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What is your ‘why’?

Understanding and appreciating why you do what you do not only help you get out of bed each morning to work, it makes you a better legal professional, says Zile Yu.

user iconJerome Doraisamy 17 September 2020 SME Law
What is your ‘why’?
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Speaking recently on The Boutique Lawyer Show, Quantum Law Group principal Mr Yu – who last month won the Sole Practitioner of the Year category at the Australian Law Awards – said he became a lawyer (after trying his hand at a few other vocational options) because he wanted to make a tangible difference in the lives of others.

The onset of COVID-19 has, he explained, served to highlight the importance of such purpose and community service.

“It has really shown how fragile our economies are and, depending on your view, how sustainable or unsustainable our operational methods are. This time has really brought home why I became a lawyer in the first place. Some of the matters which have meant the most are when a client has come up to me afterwards and said, ‘Thank you’. Some have even cried. That, to me, is what I always remember,” he reflected.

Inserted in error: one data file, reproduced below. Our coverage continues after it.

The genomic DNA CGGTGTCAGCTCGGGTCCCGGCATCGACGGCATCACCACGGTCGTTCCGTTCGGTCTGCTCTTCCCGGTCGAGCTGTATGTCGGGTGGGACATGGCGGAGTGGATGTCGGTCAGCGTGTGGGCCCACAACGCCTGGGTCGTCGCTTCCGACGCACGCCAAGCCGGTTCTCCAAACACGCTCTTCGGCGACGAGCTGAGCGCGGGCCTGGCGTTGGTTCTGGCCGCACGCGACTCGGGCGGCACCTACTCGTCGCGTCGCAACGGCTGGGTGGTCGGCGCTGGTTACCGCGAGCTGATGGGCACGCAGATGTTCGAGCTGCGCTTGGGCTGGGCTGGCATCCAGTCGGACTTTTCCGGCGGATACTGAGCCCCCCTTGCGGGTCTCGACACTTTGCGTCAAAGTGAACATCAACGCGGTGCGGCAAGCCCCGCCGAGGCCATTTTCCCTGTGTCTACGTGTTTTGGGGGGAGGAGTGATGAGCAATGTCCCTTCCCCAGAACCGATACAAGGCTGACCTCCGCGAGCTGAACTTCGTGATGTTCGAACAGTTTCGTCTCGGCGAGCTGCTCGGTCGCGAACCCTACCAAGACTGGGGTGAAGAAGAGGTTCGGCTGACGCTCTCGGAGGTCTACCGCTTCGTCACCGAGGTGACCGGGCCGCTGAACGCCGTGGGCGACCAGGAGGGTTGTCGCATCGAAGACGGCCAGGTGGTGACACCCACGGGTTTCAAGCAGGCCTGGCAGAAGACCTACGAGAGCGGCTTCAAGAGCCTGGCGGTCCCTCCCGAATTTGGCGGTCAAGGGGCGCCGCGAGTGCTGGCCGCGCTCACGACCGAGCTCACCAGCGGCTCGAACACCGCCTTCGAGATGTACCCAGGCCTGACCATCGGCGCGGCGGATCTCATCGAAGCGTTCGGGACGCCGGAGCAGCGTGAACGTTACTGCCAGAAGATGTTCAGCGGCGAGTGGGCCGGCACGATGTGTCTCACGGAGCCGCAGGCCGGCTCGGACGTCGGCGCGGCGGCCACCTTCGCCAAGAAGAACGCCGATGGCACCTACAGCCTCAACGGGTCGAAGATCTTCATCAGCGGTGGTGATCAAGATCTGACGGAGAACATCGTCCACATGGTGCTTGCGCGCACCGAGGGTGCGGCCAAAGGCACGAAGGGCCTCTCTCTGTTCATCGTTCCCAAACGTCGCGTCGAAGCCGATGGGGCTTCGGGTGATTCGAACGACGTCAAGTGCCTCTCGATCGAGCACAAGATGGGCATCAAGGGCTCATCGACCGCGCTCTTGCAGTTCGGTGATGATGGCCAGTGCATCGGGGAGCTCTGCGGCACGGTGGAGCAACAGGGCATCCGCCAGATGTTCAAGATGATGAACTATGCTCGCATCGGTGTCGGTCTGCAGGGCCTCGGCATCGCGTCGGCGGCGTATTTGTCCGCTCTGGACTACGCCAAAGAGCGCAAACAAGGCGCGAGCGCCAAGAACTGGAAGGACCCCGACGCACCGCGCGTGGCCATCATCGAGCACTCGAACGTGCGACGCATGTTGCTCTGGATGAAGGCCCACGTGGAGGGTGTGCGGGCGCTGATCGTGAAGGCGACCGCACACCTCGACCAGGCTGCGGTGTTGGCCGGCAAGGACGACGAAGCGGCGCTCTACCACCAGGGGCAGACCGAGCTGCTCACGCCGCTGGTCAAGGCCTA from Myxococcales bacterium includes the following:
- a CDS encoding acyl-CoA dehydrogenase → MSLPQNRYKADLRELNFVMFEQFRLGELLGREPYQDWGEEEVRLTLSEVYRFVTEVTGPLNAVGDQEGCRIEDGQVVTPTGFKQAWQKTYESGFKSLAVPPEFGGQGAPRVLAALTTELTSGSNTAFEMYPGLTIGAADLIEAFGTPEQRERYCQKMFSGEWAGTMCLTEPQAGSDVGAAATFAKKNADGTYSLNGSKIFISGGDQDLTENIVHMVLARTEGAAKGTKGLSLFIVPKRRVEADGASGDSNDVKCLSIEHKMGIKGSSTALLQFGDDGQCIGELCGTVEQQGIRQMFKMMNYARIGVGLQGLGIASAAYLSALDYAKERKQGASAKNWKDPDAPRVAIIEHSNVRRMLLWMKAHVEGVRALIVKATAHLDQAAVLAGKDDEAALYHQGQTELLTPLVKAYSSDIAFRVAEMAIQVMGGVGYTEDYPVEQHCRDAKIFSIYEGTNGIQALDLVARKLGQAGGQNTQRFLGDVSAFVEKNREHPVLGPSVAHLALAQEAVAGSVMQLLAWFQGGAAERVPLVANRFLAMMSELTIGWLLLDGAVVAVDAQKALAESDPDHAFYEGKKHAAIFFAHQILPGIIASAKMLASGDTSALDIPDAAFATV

“There are a lot of businesses and people that currently need legal advice. Many of them may not find legal services affordable, especially given the current economic climate. That can lead to important decisions for lawyers, in juggling between having a profitable practice and paying the bills, etc.

“But there’s an element of humanity that we as lawyers can show, as well as an element of leadership, which society has traditionally entrusted us with, to be the providers of justice, if you will, to people who need advice which could alter their lives or businesses.”

Too often, Mr Yu continued, lawyers get bogged down day-to-day and don’t take enough time to truly consider the meaning behind the work they are doing. Having a why is critical for this, he stressed.

“Why do we get up in the morning? Why do we do what we do? Why do we go to work? Why do we do this high-pressure, intense job? If your ‘why’ makes these things worth it, then you will come home at the end of the day and feel like the day has been a success, and you will feel like a successful person,” he argued.

“If there’s a ‘why’, a lawyer can enjoy all sorts of extrinsic benefits such as material wealth, recognition, all of that. But having the ‘why’ gives you authenticity [to clients], as well as helping you to be comfortable as you are.”

To listen to the full conversation with Zile Yu, click below: